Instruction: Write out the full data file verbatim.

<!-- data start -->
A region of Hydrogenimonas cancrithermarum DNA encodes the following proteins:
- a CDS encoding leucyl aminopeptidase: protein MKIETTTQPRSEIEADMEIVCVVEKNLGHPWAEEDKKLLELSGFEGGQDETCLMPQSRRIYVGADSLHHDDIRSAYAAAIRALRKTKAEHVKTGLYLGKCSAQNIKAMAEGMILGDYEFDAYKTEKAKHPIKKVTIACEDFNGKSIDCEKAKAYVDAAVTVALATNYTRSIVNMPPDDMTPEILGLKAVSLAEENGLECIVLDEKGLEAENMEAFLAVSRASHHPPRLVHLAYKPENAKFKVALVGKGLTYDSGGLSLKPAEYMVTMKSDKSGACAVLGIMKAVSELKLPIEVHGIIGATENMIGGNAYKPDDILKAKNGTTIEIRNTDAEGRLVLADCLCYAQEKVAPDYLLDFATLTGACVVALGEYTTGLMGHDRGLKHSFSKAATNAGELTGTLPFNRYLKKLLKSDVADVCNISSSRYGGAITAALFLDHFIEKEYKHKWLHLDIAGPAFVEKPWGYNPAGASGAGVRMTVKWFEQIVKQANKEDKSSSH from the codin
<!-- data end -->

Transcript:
A region of Hydrogenimonas cancrithermarum DNA encodes the following proteins:
- a CDS encoding leucyl aminopeptidase: protein MKIETTTQPRSEIEADMEIVCVVEKNLGHPWAEEDKKLLELSGFEGGQDETCLMPQSRRIYVGADSLHHDDIRSAYAAAIRALRKTKAEHVKTGLYLGKCSAQNIKAMAEGMILGDYEFDAYKTEKAKHPIKKVTIACEDFNGKSIDCEKAKAYVDAAVTVALATNYTRSIVNMPPDDMTPEILGLKAVSLAEENGLECIVLDEKGLEAENMEAFLAVSRASHHPPRLVHLAYKPENAKFKVALVGKGLTYDSGGLSLKPAEYMVTMKSDKSGACAVLGIMKAVSELKLPIEVHGIIGATENMIGGNAYKPDDILKAKNGTTIEIRNTDAEGRLVLADCLCYAQEKVAPDYLLDFATLTGACVVALGEYTTGLMGHDRGLKHSFSKAATNAGELTGTLPFNRYLKKLLKSDVADVCNISSSRYGGAITAALFLDHFIEKEYKHKWLHLDIAGPAFVEKPWGYNPAGASGAGVRMTVKWFEQIVKQANKEDKSSSH from the codin